Verdin write to USB from container

This should be simple and I’m most likely doing something stupid.

docker run --rm -it --name=BoardVerification --device=/dev/verdin-uart2 --device=/dev/snd -v /media:/media/torizon:rw -v /tmp:/tmp -v /var/run/dbus:/var/run/dbus -v /dev/galcore:/dev/galcore --device-cgroup-rule='c 199:* rmw' myUserName/board_verification_container /bin/bash

I want to have all of the thumb drives appear under /media/torizon in my container and be writeable.

When I add
I can see them and do a directory listing, but I cannot touch a shiny new text file.

My container is built on your Buster container.

Judging from the questions about this, USB seems to give many difficulties.

Any help will be appreciated.

With which user is the USB mounted on the Yocto (base) OS? You might need to add a rule to change the owner at mount time.

Thanks for responding!


Within container

Inside container we are running as torizon user.

Thanks to your response though, I tweaked my search parameters in here searching for USB rule and located this message thread that didn’t turn up with previous USB searches.

I need to hack an fstab file and copy it in via Dockerfile.

Thanks again. After some sleep I just needed a nudge in the proper direction to find the answer.

1 Like

Mm, I think that goes into the board’s fstab.


When I cold boot the board with thumb drive installed, it wasn’t showing anything in /media. After the container got started, I could see entries in /media at the board level (via different SSH into board.)

I want to research more this automount.rules concept because I think that would be the better solution. The fstab entry appears to have a “known” device name/label, but I haven’t dug deep. Too many things competing for my attention this morning.

I do thank you for your assistance!

You are correct sir!

Just to round out this discussion, what is presented in the previous link is a partial solution. If you have only one thumb drive, it will work. They need to be in place at power up though . . . I haven’t tested dynamically adding thumb drive.


You are limited to 2.

If you have a keyboard connected that has a pair of USB ports so your mouse doesn’t have to take the other one on the carrier board, you can get two.

The default device tree allows for /sda1 and /sdb1. Yes, someone who is familiar with low level Linux device trees can probably tweak that to allow as many as they want.

On the board itself, after you log in as torizon

sudo nano /etc/fstab

/dev/sda1            /media/usbhd         auto       relatime,nofail,utf8,uid=torizon,gid=torizon,umask=002 0 0
/dev/sdb1            /media/usbhd2        auto       relatime,nofail,utf8,uid=torizon,gid=torizon,umask=002 0 0

Exit and save. Exit out of your SSH session. Touch the reset button.


Now load your container where you add the following:
-v /media:/media/torizon

The default mount on the board itself isn’t consistent with Linux. It mounds them directly under /media. If you want to develop and test your Linux code in a VM, your USB media will be mounted under /media/your-username/. The above keeps that mounting consistent.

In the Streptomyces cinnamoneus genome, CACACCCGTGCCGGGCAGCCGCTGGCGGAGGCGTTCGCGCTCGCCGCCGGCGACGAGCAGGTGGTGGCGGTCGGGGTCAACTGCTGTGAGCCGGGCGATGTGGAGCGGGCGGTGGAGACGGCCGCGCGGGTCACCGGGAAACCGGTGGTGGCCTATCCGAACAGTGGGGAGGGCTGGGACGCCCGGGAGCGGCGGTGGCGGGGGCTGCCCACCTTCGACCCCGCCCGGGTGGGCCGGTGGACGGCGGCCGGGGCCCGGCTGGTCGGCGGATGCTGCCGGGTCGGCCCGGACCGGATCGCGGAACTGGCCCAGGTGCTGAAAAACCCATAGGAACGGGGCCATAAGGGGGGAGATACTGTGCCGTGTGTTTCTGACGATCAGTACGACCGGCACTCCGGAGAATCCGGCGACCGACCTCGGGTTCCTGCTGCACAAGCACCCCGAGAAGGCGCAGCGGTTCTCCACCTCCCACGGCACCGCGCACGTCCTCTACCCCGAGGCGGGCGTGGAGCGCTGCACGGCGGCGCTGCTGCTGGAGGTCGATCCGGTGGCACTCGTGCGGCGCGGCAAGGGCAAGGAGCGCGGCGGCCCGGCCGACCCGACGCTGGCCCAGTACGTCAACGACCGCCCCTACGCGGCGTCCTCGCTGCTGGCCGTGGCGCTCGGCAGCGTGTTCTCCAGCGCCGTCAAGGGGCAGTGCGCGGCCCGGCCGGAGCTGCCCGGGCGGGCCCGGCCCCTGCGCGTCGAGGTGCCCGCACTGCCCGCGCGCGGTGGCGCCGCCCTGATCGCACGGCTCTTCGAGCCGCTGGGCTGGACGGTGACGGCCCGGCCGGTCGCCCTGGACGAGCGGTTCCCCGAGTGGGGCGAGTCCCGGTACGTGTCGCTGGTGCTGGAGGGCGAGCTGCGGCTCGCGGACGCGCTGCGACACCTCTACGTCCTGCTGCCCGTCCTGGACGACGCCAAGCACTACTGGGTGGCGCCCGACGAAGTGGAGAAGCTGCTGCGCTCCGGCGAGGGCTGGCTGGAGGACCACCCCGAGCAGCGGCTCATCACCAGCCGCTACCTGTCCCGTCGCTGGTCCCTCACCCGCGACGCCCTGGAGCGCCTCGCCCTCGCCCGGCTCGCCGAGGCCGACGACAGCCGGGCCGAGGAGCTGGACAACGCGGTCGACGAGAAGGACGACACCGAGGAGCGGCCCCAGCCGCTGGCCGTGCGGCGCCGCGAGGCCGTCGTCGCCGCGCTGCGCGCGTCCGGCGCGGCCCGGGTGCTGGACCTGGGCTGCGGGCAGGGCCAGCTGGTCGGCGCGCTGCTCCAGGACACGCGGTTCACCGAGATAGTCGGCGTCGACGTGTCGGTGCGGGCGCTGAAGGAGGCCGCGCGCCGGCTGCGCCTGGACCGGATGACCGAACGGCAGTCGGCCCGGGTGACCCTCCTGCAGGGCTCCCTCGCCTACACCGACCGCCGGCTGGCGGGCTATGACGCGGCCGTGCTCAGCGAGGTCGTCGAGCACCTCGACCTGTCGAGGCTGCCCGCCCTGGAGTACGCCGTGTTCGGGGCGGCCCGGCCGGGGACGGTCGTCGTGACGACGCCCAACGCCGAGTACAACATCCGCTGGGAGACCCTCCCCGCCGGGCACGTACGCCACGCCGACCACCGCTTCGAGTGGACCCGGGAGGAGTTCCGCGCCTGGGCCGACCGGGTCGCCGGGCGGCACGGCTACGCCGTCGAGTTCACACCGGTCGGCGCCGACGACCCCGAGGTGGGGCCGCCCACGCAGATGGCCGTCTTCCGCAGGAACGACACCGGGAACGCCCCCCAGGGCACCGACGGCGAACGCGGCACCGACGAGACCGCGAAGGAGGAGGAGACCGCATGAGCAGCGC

There is joy in Mudville today!

Hello, I see you’ve already found the fstab solution I suggested on a previous post.

One thing I wanted to add that I didn’t see mentioned already is, will the USB device here be dynamically removed and reinserted, while the container is running?

If yes you might want to consider the bind-propagation property of Docker, instead of a normal bind mount. Otherwise if you remove the USB or it gets unmounted, these changes will not be reflected properly inside the container with a normal bind-mount.

Just something to consider.

Best Regards,

Thank you for the feedback.

I tried “shared” I tried “rprivate” and I tried some others. It simply doesn’t work.

--mount type=bind,source=/media,target=/media/torizon,bind-propagation=shared

No matter which one I tried, when you pull the thumb drive out it’s still there in the container because it appears in fstab.

The only way to solve that problem is to dig into “rules” creating automount and autounmount rules. The fstab entries simply stay. They automount, but they don’t auto dismount, propagation or not.

First I add the following line to /etc/fstab:
/dev/sda1 /media/usbhd auto relatime,nofail,utf8,uid=torizon,gid=torizon,umask=002 0 0

Next I start a container with the following command:
docker run -it --mount type=bind,source=/media,target=/media,bind-propagation=shared debian bash

Here I plug in a USB drive and the contents appear within the container:

root@1717e5998cc3:/# ls -l /media/usbhd/
total 80
drwxrwxr-x 2 1000 1000 16384 Jun  1  2021 'System Volume Information'
drwxrwxr-x 9 1000 1000 16384 Dec  3 14:06  temp
drwxrwxr-x 2 1000 1000 16384 Dec  6 20:59  test
drwxrwxr-x 2 1000 1000 16384 Dec 17 01:51  torizon-core-docker-apalis-imx8-Tezi_5.5.0-devel-20211217003446+build.0
drwxrwxr-x 4 1000 1000 16384 Dec  9 02:44  update

Then I remove the USB drive while the container is still running:

root@1717e5998cc3:/# ls -l /media/usbhd/
total 0

Then if I plug the drive back in the container can see the contents again. The state of the mounted directory correctly updates within the container.

Best Regards,

Yes, but it doesn’t go away like it should.

When you pull the thumb drive out of a box running Ubuntu native, the entry goes away in /media. This stops applications that search /media for export media from attempting to use it. What you have shown requires an application put in extra effort to figure out if media is really there.

That was my point.

/media/usbhd is there forever once entry is in fstab but that doesn’t mean it is a valid mount point.

Ok so your issue then is not that the device isn’t dismounted, but rather that the directory used as the mount-point isn’t cleaned up automatically?

In which case, then yes you’ll need to handle this depending on your use-case.

Best Regards,